Pamela l. Crowell of the biology department of Indian University is another leading researcher in the field of antitumor effects of mono-and sesquiterpene components. The following excerpt from one of her review papers is included to give the reader an idea how this research is communicated in its original form.
Monoterpenes are non-nutritive components found in the essential oils of citrus fruits and other plants. A number of these dietary monoterpenes have anti-tumor activity. For example, d-limonene, which comprises .90% of orange peel oil, has chemo-preventative activity against rodent mammary, skin, liver, lung and fore-stomach cancers.
Similarly, other dietary monoterpenes have chemo-preventative activity against rat mammary, lung and fore-stomach cancers when fed during the initiation phase. in addition, perillyl alcohol has promotion phase chemo-preventative activity against rat liver cancer, and geraniol has in vivo anti-tumor activity against murine leukemia cells.
Perillyl alcohol and d-limonene also have chemotherapeutic activity against rodent mammary and pancreatic tumors. As a result, their cancer chemotherapeutic activities are under evaluation in Phase 1 clinical trials. Several mechanisms of action may account for the anti-tumor activities of monoterpenes.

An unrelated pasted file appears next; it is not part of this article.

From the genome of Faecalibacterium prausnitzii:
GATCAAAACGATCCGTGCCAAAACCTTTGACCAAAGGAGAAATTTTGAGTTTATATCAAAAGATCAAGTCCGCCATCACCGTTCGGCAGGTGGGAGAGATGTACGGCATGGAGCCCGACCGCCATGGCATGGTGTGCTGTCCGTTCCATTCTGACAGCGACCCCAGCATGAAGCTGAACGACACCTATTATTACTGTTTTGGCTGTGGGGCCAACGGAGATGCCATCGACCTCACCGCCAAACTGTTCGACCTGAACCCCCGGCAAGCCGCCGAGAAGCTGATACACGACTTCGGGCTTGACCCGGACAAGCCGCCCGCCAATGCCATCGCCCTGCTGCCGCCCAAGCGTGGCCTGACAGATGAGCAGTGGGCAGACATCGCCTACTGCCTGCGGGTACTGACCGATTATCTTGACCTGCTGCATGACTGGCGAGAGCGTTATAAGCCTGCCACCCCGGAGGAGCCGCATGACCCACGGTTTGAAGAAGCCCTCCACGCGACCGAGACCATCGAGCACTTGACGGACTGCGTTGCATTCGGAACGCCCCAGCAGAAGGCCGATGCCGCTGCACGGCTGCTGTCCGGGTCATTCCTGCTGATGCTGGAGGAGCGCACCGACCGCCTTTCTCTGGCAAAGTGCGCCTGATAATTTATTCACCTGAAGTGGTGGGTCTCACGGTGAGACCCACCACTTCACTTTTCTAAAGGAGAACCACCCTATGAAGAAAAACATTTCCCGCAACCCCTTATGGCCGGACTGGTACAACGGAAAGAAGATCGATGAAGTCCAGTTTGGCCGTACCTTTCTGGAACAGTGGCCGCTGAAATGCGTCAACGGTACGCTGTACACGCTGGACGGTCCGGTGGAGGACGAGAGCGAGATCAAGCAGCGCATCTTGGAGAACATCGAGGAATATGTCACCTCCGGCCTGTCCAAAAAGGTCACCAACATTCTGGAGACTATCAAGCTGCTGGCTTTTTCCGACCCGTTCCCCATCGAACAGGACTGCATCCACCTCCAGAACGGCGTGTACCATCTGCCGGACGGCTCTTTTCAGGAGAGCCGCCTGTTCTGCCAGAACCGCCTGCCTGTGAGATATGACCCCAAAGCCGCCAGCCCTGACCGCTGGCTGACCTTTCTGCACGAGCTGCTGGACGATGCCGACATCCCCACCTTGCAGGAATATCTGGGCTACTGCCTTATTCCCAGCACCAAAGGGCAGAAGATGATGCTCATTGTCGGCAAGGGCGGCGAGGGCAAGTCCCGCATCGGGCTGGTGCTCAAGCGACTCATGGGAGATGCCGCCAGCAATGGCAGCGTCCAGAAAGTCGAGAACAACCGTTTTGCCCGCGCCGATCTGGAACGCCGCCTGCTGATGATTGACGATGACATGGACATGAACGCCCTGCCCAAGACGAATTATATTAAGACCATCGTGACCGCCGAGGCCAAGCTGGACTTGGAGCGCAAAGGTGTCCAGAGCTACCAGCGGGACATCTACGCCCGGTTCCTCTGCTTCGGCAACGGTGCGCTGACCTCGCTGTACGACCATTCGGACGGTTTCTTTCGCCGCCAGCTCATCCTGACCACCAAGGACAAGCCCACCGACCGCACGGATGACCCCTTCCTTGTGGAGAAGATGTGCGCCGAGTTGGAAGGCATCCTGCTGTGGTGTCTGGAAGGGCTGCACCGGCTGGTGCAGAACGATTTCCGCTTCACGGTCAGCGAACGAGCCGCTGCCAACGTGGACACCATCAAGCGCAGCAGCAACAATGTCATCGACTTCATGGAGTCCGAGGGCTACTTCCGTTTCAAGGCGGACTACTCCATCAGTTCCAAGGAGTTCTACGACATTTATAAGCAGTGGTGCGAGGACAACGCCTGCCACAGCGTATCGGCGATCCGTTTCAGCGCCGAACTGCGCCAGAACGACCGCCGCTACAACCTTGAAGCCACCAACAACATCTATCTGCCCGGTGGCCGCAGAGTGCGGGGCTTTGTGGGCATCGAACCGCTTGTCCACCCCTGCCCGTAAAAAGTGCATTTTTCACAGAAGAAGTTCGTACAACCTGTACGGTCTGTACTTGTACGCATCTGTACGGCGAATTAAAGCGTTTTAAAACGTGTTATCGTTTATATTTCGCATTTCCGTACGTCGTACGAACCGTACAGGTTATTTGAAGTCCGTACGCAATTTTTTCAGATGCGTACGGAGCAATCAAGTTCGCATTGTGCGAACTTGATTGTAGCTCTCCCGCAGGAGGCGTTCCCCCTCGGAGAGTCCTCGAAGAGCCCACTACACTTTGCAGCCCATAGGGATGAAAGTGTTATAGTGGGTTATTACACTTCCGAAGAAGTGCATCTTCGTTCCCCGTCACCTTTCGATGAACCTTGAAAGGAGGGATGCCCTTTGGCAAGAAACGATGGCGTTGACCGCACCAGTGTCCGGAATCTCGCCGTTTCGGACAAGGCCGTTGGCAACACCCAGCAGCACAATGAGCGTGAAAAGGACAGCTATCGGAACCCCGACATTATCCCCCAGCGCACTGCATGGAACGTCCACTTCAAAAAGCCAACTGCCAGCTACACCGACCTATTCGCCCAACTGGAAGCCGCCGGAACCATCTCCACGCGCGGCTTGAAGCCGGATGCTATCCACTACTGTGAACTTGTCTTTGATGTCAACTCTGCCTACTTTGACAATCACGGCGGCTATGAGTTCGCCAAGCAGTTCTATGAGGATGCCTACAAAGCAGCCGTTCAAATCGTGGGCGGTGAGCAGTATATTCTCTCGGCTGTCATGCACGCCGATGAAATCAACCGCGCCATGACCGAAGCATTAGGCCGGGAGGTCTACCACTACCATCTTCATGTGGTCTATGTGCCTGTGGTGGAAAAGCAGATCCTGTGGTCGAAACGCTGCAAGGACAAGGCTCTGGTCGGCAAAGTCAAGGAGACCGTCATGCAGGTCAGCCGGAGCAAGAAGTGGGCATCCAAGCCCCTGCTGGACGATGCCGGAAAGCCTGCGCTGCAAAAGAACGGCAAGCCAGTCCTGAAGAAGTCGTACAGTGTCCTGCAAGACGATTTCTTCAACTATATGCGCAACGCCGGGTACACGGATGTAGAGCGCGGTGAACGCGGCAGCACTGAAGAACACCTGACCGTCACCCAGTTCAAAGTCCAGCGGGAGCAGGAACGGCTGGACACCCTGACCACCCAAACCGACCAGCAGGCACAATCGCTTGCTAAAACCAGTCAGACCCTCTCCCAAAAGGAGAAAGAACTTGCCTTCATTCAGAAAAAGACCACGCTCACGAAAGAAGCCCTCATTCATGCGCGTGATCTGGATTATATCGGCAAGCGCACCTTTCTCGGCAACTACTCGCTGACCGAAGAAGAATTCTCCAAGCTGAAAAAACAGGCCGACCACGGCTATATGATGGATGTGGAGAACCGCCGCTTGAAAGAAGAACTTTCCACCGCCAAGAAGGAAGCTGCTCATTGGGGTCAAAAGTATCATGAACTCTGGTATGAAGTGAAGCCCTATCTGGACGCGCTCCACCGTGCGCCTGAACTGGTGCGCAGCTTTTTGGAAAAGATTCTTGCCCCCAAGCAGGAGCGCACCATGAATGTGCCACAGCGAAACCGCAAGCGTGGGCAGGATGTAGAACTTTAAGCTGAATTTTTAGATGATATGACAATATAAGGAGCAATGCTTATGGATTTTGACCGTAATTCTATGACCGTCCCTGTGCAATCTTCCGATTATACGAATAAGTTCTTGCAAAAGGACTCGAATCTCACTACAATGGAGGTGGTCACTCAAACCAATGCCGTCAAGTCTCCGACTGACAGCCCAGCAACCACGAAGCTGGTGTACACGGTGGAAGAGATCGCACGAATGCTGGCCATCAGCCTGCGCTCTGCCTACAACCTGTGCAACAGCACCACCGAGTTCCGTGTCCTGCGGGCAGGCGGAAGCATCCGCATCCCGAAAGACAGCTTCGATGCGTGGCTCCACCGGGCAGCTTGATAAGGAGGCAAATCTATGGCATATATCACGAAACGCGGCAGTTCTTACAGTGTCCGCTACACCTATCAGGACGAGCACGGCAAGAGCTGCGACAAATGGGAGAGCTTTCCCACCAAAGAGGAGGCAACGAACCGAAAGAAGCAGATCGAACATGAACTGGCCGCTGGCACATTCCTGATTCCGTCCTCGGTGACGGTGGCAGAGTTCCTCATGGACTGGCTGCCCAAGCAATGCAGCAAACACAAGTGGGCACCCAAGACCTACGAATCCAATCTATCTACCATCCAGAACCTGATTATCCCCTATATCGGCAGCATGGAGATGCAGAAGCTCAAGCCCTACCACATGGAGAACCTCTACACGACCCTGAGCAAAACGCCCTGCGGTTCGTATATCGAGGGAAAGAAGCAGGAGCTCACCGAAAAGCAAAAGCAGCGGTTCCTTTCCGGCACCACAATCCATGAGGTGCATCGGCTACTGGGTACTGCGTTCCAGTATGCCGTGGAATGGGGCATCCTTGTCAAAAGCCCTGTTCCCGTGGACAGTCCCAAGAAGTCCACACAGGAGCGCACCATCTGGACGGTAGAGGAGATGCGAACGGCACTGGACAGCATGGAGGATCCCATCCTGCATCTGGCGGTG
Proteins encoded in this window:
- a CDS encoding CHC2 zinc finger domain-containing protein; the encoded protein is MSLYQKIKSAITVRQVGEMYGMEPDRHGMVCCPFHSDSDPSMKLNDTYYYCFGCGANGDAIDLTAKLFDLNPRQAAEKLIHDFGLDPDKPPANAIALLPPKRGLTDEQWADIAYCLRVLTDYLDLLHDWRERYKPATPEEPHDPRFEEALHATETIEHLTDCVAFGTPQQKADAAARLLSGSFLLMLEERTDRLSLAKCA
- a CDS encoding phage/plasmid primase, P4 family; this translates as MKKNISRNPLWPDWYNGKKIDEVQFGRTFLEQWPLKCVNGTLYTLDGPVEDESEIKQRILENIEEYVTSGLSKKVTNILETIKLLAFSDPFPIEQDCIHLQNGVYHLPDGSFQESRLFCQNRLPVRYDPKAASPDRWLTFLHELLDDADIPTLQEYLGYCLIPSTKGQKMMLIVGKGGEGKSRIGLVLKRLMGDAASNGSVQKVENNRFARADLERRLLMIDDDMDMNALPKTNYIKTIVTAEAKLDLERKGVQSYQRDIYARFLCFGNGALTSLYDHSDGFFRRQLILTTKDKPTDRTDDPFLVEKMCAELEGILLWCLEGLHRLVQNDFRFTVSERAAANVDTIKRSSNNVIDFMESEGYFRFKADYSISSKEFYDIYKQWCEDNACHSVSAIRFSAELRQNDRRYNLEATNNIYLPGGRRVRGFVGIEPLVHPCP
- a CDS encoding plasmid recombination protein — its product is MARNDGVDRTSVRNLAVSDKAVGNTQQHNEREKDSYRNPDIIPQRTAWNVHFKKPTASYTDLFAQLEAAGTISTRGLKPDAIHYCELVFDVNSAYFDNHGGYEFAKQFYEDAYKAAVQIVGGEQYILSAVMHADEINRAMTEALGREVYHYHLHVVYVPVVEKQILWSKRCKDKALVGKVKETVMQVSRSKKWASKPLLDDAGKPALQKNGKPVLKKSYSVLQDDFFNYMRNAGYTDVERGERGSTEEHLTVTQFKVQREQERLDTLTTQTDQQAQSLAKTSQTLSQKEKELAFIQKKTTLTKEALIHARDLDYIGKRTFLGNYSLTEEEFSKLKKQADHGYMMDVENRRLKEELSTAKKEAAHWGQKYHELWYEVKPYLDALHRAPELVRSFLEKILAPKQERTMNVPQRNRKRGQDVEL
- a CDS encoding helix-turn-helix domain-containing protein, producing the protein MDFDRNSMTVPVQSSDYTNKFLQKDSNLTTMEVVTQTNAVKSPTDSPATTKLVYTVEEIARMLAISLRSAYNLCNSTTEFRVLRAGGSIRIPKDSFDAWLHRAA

The blocking chemo-preventative effects of limonene and other monoterpenes during initation phase of mammary carcinogenesis are likely due to the induction of Phase ll carcinogen-metabolizing, resulting in carcinogen detoxification.
pamela L crpwellThe post-initiation phase, tumor suppressive chemo-preventative activity of monoterpenes may be due to the induction of apoptosis or to inhibition of the post-translational isoprenylation oc cell growth-regulating proteins.
Chemotherapy of chemically induced mammary tumors with monoterpenes results in tumor re-differentation concomitant with increased expression of the mannose6-phosphate/insulin-like growth factor ll receptor and transforming growth factor B1. Thus monoterpenes would appear to act thorough multiple mechanisms in the chemoprevention and chemotherapy of cancer.
In summary, a variety of dietary monoterpenes have been shown to be effective in the chemoprevention and chemotherapy of cancer. Now, monoterpene research is progressing into human clinical trials for chemotherapeutic activity.
Monoterpenes also possess many characteristics of ideal chemo-preventative agents, namely, efficacious anti-tumor activity, commercial availability, low cost, oral bioavailability and low toxicity, making it feasible to begin considering them for human cancer chemoprevention testing.
Reference: The Healing Intelligence of Essential Oils: Kurt Schnaubelt, Ph.D.
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